Northern Earth takes a broad-based ‘earth mysteries’ or neo-antiquarian approach, looking at historical and contemporary cultural and geographical environments free from agendas or beliefs.
Our topic area includes megalithic sites, alignments, sacred landscapes, other landscape issues, psychogeography, folklore & tradition, esoteric traditions, strange phenomena and other aspects at the interface of human consciousness and the land from prehistory to the present…
We have been covering these areas for over forty years, since our inception in an upstairs room in a Leeds pub in 1979! Today, we are the world’s longest established voice in our particular field, offering distinct and unorthodox perspectives without relinquishing the standard requirements for reliable research and discussion. See below for more details of our history.
Please note that we are a small-press and non-commercial venture, run by voluntary staff; therefore, although we deal with enquiries as soon as we can, please allow a certain time for a response and be courteous if any delays occur; and if making an enquiry by trad-mail, please be sure to enclose a SSAE if a reply is required.
Issue #100 in 2004
Northern Earth Mysteries Group
The Northern Earth Mysteries Group was an informal association of neo-antiquarian or ‘earth mysteries’ researchers and enthusiasts, originally set up in Leeds in 1979 to act as a focus and contact point for ‘new antiquarian’ study in the North of England and Scotland. At the foundation meeting were Brian Larkman, John Billingsley, Philip Heselton, Phil Rushworth, John Barnatt and Richard Smith. Its journal, Northern Earth Mysteries, was the first regional ‘alternative archaeology’ journal in Britain, later expanding its geographical reach to other parts of the world, and renaming itself as Northern Earth. It is now the world’s oldest journal in the field.
Our first editor was Philip Heselton, who had previously revived the field of ley-hunting in The Ley Hunter magazine. Philip was succeeded by Rob Wilson and David Clarke, then by Rob Wilson and then in 1991 by John Billingsley.
Our first editor, Philip Heselton
The NEMG met on an informal and irregular basis for field trips, museum visits, talks and other events, publicising them in Northern Earth Mysteries. From 1981 to 1991, a moot, or conference, was also held annually in the autumn, at which members and guests would give presentations of their work. Due to time and other pressures on the voluntary team, such events are now only occasional; they have included a weekend moot in the old style to celebrate our 25th anniversary in 2004, Pendle 400 in 2012 to commemorate the 400th anniversary of the Pendle Witch Trials with a day of talks and storytelling, and Dreaming Valleys in 2020, a conference showcasing different ways of looking at the historic and natural landscape.
In 1980, a travelling exhibition was prepared by members, covering a number of areas of research, and toured the North of England until 1982. An exhibition catalogue was produced, whose contents are still relevant today; copies are available from the address at the foot of this sheet. It was also involved in the Calderdale Earth Mysteries exhibition, held at the Piece Hall, Halifax, in 1996, and supported CalderFolk, an art/music/installation project by Michael Powell in 2021.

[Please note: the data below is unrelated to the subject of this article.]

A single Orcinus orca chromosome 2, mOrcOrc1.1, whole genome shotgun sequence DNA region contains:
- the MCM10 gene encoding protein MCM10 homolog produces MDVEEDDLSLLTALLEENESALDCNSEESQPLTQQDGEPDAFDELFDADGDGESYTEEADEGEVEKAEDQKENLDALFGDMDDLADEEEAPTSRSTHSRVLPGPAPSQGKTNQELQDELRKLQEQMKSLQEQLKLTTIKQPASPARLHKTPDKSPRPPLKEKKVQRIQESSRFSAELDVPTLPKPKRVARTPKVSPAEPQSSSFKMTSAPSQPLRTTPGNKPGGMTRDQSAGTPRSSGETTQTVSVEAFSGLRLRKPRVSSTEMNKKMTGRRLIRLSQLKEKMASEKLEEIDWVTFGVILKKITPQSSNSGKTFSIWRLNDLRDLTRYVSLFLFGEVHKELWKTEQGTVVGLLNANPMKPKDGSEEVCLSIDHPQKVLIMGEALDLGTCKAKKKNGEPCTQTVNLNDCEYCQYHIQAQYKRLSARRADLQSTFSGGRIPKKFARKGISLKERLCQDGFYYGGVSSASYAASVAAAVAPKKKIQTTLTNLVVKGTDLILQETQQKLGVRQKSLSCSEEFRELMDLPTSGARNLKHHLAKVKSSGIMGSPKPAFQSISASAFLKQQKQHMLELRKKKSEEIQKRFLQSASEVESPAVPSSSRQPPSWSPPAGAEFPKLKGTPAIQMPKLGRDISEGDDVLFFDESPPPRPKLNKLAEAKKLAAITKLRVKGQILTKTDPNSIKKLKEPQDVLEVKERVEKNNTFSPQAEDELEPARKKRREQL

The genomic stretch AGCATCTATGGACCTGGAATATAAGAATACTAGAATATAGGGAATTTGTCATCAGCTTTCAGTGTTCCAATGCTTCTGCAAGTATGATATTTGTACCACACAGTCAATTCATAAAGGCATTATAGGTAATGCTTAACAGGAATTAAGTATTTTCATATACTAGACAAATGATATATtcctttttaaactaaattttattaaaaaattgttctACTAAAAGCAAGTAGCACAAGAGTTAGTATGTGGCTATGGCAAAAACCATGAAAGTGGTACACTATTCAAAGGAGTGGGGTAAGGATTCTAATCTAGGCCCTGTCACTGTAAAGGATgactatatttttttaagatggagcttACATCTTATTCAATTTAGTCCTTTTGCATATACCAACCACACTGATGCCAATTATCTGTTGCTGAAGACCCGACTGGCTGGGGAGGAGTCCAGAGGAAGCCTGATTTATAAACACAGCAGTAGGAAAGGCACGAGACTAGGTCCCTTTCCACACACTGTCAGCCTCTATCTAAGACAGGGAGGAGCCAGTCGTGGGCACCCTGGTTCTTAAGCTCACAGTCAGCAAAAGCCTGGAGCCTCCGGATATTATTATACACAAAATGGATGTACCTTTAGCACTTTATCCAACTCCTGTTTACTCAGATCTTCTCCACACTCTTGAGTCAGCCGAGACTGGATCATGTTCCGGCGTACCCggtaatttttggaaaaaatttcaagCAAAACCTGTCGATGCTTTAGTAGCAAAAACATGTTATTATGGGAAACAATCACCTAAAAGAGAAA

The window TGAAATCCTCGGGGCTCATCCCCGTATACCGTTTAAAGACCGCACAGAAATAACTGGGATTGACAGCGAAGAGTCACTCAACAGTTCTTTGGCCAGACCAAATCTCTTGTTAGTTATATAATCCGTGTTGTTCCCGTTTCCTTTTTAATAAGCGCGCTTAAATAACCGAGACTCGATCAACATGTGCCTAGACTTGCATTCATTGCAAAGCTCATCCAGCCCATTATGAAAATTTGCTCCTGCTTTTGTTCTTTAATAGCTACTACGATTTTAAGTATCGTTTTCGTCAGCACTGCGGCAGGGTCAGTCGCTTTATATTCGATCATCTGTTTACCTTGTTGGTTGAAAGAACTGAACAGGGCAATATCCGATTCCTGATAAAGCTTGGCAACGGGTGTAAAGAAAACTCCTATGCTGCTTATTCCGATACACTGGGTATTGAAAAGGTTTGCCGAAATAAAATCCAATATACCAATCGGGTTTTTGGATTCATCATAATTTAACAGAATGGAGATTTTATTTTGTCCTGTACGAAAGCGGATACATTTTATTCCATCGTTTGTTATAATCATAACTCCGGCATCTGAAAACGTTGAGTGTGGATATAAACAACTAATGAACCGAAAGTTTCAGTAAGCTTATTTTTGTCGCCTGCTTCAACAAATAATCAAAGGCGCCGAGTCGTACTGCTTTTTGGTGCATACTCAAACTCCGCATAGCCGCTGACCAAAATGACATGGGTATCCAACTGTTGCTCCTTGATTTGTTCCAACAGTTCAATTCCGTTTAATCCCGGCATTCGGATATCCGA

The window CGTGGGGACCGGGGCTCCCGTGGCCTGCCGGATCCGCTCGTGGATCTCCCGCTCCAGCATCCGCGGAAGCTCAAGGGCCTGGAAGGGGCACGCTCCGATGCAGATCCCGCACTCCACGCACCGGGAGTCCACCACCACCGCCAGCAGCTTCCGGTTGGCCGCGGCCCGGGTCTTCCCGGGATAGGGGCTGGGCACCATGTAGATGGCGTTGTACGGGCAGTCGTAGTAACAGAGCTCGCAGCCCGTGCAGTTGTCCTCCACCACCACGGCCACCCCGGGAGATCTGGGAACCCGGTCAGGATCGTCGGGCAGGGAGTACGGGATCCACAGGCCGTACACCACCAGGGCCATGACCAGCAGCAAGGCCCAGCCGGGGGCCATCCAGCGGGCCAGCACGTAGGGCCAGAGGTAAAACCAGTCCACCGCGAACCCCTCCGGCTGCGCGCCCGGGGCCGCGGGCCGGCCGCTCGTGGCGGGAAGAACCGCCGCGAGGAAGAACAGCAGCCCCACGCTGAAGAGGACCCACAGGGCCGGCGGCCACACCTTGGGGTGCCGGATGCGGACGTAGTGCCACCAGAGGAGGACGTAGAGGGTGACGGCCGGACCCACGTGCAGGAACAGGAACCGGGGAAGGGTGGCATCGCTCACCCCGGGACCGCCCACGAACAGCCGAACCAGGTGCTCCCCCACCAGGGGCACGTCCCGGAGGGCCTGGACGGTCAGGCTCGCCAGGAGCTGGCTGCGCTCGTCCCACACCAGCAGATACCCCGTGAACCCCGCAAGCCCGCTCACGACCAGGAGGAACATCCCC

Although the NEMG no longer functions as a physical group, its aims are maintained and furthered through the magazine. The name was changed to Northern Earth in 1991, to reflect the wider geographic reach of both content and readership. Publication is quarterly in March, June, September and December, in a 36-page A5 format. Although we have a selection of stockists around the country, it is primarily a subscription magazine – please see our online subscriptions page.
Taking a broadly independent and enquiring stance to our core fields and their wider philosophical and theoretical implications, NE maintains a left-radical and environmental perspective.
In addition to the magazine, NE has published a number of books on archaeology, folklore, landscape and literature, and unusual history; those currently available can be seen and purchased from our online store.
Our backlist includes:
- Earth Mysteries – an Exploratory Introduction, by Brian Larkman and Philip Heselton
- Astrological Geomancy, by Patrick McFadzean
- Geomantic Survivals in York, by Ben Fernee
- Skyways and Landmarks Revisited, by Philip Heselton, Jimmy Goddard and Paul Baines
- The Day The Sun Went Out: accounts of the 1927 solar eclipse as seen from Yorkshire and the Pennines, by John Billingsley. 1998
- A Laureate’s Landscape: Walks around Ted Hughes’ Mytholmroyd, by John Billingsley. 2007
- Folk Tales from Calderdale Vol. 1, by John Billingsley. 2007
- The Mixenden Treasure: A true tale of magic in 16th-century Yorkshire, by John Billingsley. 2009
- Rushes and Ale: A brief history of rushbearing, by Garry Stringfellow. 2010
- Folk Tales from Calderdale Vol. 2: Hood, Head & Hag, by John Billingsley. 2011
- Astronomy & Measurement in Megalithic Architecture, by Peter Harris & Norman Stockdale
- Spanish Anti-Fascist ‘Prisoners of War’ in Lancashire, 1944-1946, by Richard Cleminson
- Rushbearing & Rush Strewing in Churches across the Northern Counties, by Garry Stringfellow
- Hidden Charms 1, ed. John Billingsley, Brian Hoggard & Jeremy Harte. 2017
- Hidden Charms 2, ed. John Billingsley, Brian Hoggard & Jeremy Harte. 2019
- Charming Calderdale, by John Billingsley. 2021